3. A rose by any other name

If retailers are dropping obviously own-label brands like Sainsbury’s Basics, their tertiary brands are the savvy solution. Sainsbury’s introduced 120 new products under 12 tertiary brands like Stamford Street and J James & Family, for example, and Tesco has its Hearty Food Co, Eastman’s Deli and Creamfields dairy, which are own-brand products that look and feel like independents to the untrained eye. It’s a win-win: consumers don’t feel self-conscious putting them in their basket and retailers retain ownership of the production process. It’s still a fine line to maintain trust, however, as Tesco experienced when they were criticised for duping consumers with own-label products operating under ‘fake farm’ names. Tertiary products are a lucrative way for retailers to respond to trends, but it must still be done with integrity.

4. Collaborative spirit

We’re seeing more creative collaboration on own label as brands seek to rectify trust through association. Liberty partnered with small artisan producers in their Mini British Food Hall line up, just as Waitrose used Heston or M&S featured Growing Underground salads to boost their cool credentials. In contrast to ‘hidden’ own-label brands, these formats celebrate suppliers and producers as a reassurance of quality. As more challenger brands emerge, and big brands adopt a start-up mentality, these collaborations can bridge the gap for all concerned.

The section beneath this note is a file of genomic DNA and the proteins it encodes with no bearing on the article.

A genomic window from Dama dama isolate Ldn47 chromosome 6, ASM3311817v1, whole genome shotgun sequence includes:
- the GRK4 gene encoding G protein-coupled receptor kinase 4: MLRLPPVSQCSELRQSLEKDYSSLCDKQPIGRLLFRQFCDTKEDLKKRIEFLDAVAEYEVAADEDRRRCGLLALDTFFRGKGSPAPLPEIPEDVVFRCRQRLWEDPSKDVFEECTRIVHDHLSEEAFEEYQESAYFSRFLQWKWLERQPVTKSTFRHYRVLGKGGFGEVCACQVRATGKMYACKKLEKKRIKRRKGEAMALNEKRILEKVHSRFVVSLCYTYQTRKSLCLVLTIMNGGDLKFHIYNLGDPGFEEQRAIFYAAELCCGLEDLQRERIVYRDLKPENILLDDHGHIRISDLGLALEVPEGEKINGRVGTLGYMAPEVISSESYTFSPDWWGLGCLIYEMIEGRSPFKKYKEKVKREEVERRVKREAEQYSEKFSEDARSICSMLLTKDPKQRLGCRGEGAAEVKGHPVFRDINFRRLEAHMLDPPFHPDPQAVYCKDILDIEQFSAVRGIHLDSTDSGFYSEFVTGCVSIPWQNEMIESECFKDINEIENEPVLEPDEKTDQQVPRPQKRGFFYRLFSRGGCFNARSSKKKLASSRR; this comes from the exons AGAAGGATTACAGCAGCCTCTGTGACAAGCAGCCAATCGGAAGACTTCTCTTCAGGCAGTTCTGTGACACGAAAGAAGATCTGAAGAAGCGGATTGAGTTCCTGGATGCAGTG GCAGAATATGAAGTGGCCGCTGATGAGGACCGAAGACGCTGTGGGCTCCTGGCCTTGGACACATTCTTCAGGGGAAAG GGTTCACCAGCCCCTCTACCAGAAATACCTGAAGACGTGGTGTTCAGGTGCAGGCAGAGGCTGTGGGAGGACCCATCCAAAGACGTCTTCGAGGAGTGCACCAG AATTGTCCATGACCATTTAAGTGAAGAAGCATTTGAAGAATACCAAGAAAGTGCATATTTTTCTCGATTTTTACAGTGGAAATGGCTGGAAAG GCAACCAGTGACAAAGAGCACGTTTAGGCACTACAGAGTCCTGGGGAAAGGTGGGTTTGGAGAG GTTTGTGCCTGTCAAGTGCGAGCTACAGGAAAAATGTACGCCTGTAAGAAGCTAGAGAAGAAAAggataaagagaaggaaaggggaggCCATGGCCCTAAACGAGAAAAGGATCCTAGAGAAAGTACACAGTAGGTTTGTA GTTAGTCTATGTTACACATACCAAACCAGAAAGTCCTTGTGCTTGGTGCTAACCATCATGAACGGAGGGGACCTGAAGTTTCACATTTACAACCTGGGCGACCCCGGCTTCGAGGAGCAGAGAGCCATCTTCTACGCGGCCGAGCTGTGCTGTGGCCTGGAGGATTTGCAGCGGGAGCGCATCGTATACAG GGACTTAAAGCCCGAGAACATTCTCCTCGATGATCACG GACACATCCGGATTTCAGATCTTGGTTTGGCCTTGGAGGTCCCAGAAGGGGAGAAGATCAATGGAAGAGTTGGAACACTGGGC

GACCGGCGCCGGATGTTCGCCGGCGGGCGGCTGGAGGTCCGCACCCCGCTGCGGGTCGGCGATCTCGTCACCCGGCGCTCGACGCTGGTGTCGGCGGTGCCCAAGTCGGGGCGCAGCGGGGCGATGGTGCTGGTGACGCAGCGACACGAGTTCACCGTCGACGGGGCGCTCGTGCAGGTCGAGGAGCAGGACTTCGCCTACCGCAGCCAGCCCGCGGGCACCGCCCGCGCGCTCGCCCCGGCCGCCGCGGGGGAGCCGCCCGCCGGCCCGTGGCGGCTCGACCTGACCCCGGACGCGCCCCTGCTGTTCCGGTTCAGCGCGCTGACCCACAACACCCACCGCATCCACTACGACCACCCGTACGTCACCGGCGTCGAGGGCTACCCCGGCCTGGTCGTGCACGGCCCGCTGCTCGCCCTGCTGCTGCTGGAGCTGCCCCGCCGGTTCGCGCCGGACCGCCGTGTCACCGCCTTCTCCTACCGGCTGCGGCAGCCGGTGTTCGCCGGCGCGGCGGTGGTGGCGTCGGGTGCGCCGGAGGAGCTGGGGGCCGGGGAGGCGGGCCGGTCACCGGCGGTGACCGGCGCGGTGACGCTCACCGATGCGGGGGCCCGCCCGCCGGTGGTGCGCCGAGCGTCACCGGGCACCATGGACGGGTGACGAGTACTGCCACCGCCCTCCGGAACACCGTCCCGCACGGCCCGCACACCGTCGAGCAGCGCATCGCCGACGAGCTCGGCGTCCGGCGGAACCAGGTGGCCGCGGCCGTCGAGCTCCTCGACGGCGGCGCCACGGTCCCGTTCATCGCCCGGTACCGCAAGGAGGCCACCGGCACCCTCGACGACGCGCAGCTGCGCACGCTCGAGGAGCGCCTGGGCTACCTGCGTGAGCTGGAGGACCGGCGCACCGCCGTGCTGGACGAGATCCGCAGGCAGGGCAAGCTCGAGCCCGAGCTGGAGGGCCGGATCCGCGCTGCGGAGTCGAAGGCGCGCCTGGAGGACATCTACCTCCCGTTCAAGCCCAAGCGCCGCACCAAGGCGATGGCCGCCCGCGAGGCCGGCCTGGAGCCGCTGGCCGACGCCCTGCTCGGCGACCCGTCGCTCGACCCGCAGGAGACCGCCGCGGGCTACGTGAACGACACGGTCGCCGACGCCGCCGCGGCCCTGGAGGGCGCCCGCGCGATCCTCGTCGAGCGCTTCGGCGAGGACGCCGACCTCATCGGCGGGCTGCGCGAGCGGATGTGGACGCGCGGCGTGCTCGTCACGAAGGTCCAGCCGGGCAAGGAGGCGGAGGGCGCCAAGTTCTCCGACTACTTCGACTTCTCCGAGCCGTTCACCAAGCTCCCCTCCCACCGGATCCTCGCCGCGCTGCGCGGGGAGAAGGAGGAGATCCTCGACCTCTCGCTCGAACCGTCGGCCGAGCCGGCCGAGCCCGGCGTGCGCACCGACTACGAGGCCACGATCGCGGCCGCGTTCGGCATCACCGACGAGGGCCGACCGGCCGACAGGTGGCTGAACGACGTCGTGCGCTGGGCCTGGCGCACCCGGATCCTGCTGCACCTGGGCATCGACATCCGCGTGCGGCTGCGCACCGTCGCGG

5. The new vegan

Likewise, vegan own-label products are progressing faster than a runner bean. M&S’s Plant Kitchen range is set to deliver £50m annual sales, for example, and it has three times the household penetration rate of Tesco’s Wicked Kitchen, which launched the previous year. We’re seeing great ingredient innovation too: Asda’s Plant Based uses mushrooms rather than soy for sustainability, including duck-less spring rolls and quarter-pounder burgers. Own-label meat-free brands are also dropping the ‘vegan’ label in favour of ‘plant power’ to secure wider appeal, as the names for Tesco’s Plant Chef, Asda’s Plant Based and Sainsbury’s Plant Pioneers ranges all demonstrate.

6. Plastic promise

Biocontributive products, which have sustainability and carbon-neutral principles at their heart, are emerging on the independent market at pace, so big retailers are using own label as a space to fulfil through their own promises on plastic and waste reduction too. Asda pledged to remove more than 23m black plastic trays across its own-label lines, and Morrisons claims to be the first major UK retailer to completely eradicate black plastic from all own-brand food and drink. As sustainability establishes itself as an essential requirement, we expect to see proactive reduced packaging and innovative environmental solutions forming the backbone of the majority of own-label NPD in the coming months.